Brussels, Belgium – Russia and Ukraine are important nodes in the global space industry, nodes that have been disrupted by the recent war and the sanctions that followed. Launches have been cancelled, Mars rovers have been grounded, and engines have not been delivered. However, this East-West decoupling could also provide a new impetus for growth.
Russia regularly sends humans and satellites on its Soyuz rockets. “Their experience in human spaceflight is especially strong,” says Claude Rousseau, director of research at Northern Sky Research, a space consulting firm. Ukraine’s position is less important, but the country has a sizeable space industry. Elon Musk even declared that the Ukraine-designed Zenit family of rockets was one of his favorites.
When Russia invaded neighboring Ukraine on February 24, it not only turned the lives of millions of people on Earth upside down, it almost left someone trapped in space. Concerns were raised that American astronaut Mark Vande Hei, who had just broken the record for the longest manned spaceflight, was stranded aboard the International Space Station (ISS). A Russian news report suggested that it would not be shot down in a Russian rocket as previously agreed, in response to heavy sanctions imposed on Russia. Russia eventually said it would honor its commitment, and Vande Hei is scheduled to return to earth on March 30.
As sanctions hit the Russian space industry and the war shut down its Ukrainian counterparts, the global ripple effect hit many companies, scientists and governments. OneWeb, a UK space constellation, was forced to cancel the launch of its satellites on Russian rockets. The European ESA The Mars Rover project was suspended after falling out with his Russian partners. And Russia has halted the delivery of rocket engines to the United Launch Alliance, a joint venture between Boeing and Lockheed.
“Russia provides fairly cheap, off-the-shelf launch services,” says Professor Ram Jakhu of the McGill Institute of Air and Space Law. “Now that option is disappearing for many.”
One company facing this fracture is Spire Global, a US-listed Earth observation company that owns a constellation of more than 100 satellites. “The war has been a wake-up call,” says Jeroen Cappaert, CTO and co-founder of Spire.
Spire had previously launched its satellites on Russian Soyuz rockets, a launch opportunity that is closed for now. However, according to Cappaert, the direct effects of the war on his business have been relatively limited. Spire, like most Western companies, had already stopped using Russian rockets after previous rounds of Ukraine-related sanctions and has no subcontractors in the affected region.
The main change for Spire is that the data its satellites collect is in high demand right now. “The conflict once again demonstrated how important satellite data is,” says Cappaert.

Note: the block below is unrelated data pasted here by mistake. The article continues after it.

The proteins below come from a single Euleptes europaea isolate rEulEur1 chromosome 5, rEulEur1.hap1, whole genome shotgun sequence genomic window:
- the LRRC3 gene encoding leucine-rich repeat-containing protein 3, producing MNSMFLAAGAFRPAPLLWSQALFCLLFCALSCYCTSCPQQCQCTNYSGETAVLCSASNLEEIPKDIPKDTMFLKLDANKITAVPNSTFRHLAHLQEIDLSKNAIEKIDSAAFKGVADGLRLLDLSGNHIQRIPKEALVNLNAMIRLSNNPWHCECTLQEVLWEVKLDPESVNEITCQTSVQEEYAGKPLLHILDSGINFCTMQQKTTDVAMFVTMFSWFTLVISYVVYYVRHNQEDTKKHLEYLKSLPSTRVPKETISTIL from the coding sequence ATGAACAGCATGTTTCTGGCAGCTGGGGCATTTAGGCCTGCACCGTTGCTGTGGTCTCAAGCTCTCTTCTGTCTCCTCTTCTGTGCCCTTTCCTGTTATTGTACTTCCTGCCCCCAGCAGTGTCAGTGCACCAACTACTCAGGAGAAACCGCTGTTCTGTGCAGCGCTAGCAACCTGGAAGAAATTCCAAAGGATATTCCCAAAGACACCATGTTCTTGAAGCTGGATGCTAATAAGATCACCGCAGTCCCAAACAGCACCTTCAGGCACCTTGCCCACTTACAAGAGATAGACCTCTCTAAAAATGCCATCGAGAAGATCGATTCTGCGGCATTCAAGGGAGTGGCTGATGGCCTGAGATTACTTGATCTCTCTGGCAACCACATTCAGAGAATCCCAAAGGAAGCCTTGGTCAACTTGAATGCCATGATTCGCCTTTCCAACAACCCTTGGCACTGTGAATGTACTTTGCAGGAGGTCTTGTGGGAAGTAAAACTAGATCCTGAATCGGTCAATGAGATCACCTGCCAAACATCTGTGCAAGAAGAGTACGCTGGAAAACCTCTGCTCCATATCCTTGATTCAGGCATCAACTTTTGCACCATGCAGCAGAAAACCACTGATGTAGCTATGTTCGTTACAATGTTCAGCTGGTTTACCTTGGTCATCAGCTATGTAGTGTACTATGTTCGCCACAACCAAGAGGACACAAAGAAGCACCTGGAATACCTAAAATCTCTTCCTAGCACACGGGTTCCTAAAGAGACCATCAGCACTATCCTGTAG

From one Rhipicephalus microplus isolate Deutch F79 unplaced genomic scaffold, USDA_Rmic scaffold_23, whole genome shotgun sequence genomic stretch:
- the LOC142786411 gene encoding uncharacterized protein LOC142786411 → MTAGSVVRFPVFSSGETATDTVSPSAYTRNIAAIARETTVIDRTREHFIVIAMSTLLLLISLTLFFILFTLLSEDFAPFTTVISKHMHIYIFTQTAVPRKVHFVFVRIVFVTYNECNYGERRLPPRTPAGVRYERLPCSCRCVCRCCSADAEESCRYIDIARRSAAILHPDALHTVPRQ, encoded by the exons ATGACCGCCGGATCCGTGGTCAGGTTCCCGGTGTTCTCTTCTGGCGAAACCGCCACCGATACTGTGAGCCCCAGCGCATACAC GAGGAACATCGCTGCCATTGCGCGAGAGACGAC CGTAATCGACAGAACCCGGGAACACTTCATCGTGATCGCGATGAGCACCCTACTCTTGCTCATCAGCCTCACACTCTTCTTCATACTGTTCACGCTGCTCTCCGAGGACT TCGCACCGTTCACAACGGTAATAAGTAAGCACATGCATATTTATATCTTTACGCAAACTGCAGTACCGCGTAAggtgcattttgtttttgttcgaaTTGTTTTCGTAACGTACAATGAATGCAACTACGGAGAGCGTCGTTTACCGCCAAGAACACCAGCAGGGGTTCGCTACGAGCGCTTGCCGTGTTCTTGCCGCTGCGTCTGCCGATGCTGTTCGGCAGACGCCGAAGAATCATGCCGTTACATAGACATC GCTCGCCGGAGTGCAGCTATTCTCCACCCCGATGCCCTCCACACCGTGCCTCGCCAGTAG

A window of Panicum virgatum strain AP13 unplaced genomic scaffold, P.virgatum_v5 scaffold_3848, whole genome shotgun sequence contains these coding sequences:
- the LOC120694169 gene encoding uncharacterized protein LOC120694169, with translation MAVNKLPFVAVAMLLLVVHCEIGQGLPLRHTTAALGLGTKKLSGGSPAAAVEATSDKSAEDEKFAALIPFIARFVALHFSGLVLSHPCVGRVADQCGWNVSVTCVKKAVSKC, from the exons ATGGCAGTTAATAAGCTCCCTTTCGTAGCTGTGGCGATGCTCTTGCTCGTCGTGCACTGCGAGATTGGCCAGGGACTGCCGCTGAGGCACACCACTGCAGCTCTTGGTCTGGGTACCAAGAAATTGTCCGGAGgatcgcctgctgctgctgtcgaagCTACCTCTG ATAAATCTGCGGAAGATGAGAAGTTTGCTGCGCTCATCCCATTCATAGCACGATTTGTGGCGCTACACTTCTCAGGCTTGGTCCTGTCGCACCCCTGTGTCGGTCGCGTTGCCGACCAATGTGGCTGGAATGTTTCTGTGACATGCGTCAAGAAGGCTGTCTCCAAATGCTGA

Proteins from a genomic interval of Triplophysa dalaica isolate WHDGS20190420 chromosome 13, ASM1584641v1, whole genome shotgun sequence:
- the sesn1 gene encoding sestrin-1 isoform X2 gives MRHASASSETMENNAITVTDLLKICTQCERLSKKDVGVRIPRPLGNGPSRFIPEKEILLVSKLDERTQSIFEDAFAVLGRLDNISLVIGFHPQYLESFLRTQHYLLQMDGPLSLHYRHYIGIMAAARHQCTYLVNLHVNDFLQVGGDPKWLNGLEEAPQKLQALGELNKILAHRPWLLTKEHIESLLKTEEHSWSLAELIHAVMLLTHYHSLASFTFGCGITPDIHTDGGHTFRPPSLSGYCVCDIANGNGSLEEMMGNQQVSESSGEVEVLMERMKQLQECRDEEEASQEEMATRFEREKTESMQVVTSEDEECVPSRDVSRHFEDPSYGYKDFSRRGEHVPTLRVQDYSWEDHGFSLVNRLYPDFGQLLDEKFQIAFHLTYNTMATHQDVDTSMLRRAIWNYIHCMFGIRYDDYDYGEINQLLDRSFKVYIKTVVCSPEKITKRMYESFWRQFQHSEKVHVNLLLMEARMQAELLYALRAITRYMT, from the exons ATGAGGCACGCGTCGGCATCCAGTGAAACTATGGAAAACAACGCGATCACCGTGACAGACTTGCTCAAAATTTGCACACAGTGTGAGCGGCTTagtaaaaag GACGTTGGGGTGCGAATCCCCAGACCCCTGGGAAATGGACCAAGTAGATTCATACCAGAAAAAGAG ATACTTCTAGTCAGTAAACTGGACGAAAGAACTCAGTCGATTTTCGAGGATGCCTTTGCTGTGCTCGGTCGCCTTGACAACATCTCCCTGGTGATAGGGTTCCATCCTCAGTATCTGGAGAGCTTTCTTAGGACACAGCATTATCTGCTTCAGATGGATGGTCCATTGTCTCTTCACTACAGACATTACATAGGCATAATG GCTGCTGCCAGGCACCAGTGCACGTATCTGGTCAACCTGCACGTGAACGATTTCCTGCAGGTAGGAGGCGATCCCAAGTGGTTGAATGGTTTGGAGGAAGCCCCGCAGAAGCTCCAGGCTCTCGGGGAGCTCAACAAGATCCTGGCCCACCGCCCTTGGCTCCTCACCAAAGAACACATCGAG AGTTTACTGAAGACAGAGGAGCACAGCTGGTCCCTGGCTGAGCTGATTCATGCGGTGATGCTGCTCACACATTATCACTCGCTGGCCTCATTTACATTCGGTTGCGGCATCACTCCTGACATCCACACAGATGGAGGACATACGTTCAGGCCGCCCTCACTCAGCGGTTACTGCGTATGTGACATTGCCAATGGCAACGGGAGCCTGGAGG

Since the beginning of the conflict, companies like Spire have been inundated with requests for data from companies, governments and NGOs. Spire primarily collects radio frequency data, which provides information on the movements of ships and planes, but also on weather patterns. Others that focus on images from space, offering insights into topics such as troop movements, economic activity and refugee flows, have also been in demand in recent weeks. Spire has even been working with competitors to offer data for free to better manage and coordinate humanitarian aid.
The current decoupling of the Eastern and Western space industries is part of a larger process. NASA severed its ties with Russia in 2014, in addition to those related to the ISS, and Russia had already banned the export of rocket engines for a time after sanctions related to its annexation of Crimea. Many companies severed ties with Russia in the years before the last invasion, leaving the ones that didn’t seem out of the picture.
“OneWeb knew what it was getting into,” says Rousseau. “They knew the risks, but they did not make a decision in time. So now they had to do something drastic and cancel their releases.”
This conflict could be the last straw needed to eliminate dependence on Russian rockets for many countries. “Countries will now double their launch capabilities,” says Rousseau. “They don’t want to be in the situation where their Soyuz launch is suddenly cancelled.” India, for example, has increased its launch capacity, he explains, Japan’s H-IIA rockets are doing quite well in the commercial market, and new players like Rocket Lab are growing.
He even predicts growth, not recession, in the space industry as a result of the conflict. Private investments are increasing and state investment could also increase to reduce dependency on Russian supply chains. “Space is a strategic capability,” says Rousseau. “And in times of war, governments tend to redouble those efforts.”
war or diplomacy
Despite all the economic disruption thus far, the war has not spilled over into space, but it remains a possibility. Russia, like the US, possesses anti-satellite weapons, which it tested a few months before the Ukraine war. Shooting down a satellite in space would create a cloud of debris that could damage other satellites. It would also represent a serious escalation if NATO or Russian satellites are attacked.
“It would be an act of war,” says Jakhu. “A war in space is equal to a war on earth.”
But space could also be an environment in which cooperation between Russia and the West can continue. “In space, countries have no choice but to cooperate with each other, even during war,” says Jakhu. “Diplomacy will have to continue.”
The center of that cooperation could be the ISS, on which Mark Vande Hei seemed to have been stuck for a short time. “The ISS is too beneficial for both parties to abandon it,” Rousseau concludes. “Even during all the previous crises, that program was the one that continued. The conflict is now one step more intense, but I think the cooperation will survive.”